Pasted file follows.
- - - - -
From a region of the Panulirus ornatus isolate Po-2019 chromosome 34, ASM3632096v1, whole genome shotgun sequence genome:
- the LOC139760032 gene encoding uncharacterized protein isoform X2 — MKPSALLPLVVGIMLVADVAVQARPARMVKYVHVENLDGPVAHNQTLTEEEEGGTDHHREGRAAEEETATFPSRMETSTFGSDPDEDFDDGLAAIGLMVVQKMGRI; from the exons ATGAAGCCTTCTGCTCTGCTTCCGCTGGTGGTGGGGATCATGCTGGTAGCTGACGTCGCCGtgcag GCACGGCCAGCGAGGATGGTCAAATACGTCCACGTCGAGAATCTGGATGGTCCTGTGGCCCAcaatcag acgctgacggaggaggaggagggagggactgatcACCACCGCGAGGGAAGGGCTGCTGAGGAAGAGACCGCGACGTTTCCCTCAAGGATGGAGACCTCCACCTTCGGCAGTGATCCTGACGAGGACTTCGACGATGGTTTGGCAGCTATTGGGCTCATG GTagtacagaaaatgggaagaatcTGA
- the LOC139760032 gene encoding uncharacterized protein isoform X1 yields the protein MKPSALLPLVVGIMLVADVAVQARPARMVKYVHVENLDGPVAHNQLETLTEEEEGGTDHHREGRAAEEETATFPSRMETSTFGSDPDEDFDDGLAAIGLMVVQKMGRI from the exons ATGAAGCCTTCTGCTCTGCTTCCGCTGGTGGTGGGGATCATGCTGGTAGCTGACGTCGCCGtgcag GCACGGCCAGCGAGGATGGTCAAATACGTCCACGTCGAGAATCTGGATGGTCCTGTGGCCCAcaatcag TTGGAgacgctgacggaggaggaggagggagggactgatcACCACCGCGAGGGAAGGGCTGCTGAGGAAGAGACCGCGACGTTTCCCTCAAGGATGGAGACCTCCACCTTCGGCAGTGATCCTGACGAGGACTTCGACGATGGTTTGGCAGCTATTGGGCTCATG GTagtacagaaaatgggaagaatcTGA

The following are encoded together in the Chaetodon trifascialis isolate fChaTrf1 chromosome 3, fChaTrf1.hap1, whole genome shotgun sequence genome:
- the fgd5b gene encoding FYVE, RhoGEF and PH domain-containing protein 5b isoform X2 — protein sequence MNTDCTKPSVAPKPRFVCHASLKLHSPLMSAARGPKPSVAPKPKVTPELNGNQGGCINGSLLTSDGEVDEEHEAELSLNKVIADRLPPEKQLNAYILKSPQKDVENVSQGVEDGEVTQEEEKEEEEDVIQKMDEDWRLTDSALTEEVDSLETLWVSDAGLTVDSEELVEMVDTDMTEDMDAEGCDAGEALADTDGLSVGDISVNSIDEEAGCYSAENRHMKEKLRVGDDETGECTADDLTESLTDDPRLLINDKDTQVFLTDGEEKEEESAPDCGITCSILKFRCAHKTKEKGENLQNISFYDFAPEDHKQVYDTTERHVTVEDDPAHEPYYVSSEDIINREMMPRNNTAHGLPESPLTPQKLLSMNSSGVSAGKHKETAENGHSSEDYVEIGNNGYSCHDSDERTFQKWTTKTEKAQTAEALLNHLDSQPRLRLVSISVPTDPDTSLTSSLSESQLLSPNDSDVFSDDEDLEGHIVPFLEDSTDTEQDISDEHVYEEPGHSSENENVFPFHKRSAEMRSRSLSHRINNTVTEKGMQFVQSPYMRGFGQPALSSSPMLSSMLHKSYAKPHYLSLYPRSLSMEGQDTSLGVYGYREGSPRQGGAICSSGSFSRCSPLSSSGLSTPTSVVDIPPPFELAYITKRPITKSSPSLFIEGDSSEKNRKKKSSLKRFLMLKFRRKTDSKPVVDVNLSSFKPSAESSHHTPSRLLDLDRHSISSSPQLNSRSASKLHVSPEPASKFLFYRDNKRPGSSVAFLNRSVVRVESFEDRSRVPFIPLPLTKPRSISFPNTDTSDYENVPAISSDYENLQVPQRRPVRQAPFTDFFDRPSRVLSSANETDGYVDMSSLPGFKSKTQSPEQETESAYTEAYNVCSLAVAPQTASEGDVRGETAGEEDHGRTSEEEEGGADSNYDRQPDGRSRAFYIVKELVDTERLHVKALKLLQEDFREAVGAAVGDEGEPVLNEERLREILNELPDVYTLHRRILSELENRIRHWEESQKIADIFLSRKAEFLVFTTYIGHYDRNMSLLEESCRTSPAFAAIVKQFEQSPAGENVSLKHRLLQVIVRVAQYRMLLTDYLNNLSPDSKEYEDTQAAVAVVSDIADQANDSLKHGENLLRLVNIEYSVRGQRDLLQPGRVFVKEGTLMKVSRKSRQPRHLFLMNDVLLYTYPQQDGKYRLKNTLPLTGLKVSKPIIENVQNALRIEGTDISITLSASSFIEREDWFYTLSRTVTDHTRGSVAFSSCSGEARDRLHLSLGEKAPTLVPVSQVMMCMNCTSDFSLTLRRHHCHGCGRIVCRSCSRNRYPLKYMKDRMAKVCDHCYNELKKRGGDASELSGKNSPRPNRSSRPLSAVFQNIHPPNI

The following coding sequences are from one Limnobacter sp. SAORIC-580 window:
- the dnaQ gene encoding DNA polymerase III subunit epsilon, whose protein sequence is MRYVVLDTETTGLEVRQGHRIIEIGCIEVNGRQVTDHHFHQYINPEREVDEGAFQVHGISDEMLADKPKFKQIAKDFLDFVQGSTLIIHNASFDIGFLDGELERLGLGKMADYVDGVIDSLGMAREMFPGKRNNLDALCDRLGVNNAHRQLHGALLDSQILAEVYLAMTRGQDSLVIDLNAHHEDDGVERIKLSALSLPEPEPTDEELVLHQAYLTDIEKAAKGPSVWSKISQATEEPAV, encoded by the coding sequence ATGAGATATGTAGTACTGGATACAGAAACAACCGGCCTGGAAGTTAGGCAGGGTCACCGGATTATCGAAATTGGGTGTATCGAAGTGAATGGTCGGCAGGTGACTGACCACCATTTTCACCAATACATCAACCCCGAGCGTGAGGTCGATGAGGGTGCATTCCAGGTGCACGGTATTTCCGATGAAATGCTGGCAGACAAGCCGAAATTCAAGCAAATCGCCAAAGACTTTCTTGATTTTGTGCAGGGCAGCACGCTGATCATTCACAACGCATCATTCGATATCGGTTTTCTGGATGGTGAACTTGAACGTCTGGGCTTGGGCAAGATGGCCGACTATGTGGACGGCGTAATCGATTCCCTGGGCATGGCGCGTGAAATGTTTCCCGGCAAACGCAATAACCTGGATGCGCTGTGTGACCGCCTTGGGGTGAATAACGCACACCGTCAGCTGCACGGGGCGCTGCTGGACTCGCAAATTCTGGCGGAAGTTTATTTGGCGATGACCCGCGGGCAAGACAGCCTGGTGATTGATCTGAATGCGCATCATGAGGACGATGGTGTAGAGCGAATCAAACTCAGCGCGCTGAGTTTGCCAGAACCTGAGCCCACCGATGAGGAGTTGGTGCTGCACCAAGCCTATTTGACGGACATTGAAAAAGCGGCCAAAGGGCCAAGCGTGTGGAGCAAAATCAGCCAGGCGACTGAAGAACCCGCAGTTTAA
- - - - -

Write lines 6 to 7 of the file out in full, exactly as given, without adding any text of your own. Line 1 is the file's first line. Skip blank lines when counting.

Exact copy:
The following coding sequences are from one Limnobacter sp. SAORIC-580 window:
- the dnaQ gene encoding DNA polymerase III subunit epsilon, whose protein sequence is MRYVVLDTETTGLEVRQGHRIIEIGCIEVNGRQVTDHHFHQYINPEREVDEGAFQVHGISDEMLADKPKFKQIAKDFLDFVQGSTLIIHNASFDIGFLDGELERLGLGKMADYVDGVIDSLGMAREMFPGKRNNLDALCDRLGVNNAHRQLHGALLDSQILAEVYLAMTRGQDSLVIDLNAHHEDDGVERIKLSALSLPEPEPTDEELVLHQAYLTDIEKAAKGPSVWSKISQATEEPAV, encoded by the coding sequence ATGAGATATGTAGTACTGGATACAGAAACAACCGGCCTGGAAGTTAGGCAGGGTCACCGGATTATCGAAATTGGGTGTATCGAAGTGAATGGTCGGCAGGTGACTGACCACCATTTTCACCAATACATCAACCCCGAGCGTGAGGTCGATGAGGGTGCATTCCAGGTGCACGGTATTTCCGATGAAATGCTGGCAGACAAGCCGAAATTCAAGCAAATCGCCAAAGACTTTCTTGATTTTGTGCAGGGCAGCACGCTGATCATTCACAACGCATCATTCGATATCGGTTTTCTGGATGGTGAACTTGAACGTCTGGGCTTGGGCAAGATGGCCGACTATGTGGACGGCGTAATCGATTCCCTGGGCATGGCGCGTGAAATGTTTCCCGGCAAACGCAATAACCTGGATGCGCTGTGTGACCGCCTTGGGGTGAATAACGCACACCGTCAGCTGCACGGGGCGCTGCTGGACTCGCAAATTCTGGCGGAAGTTTATTTGGCGATGACCCGCGGGCAAGACAGCCTGGTGATTGATCTGAATGCGCATCATGAGGACGATGGTGTAGAGCGAATCAAACTCAGCGCGCTGAGTTTGCCAGAACCTGAGCCCACCGATGAGGAGTTGGTGCTGCACCAAGCCTATTTGACGGACATTGAAAAAGCGGCCAAAGGGCCAAGCGTGTGGAGCAAAATCAGCCAGGCGACTGAAGAACCCGCAGTTTAA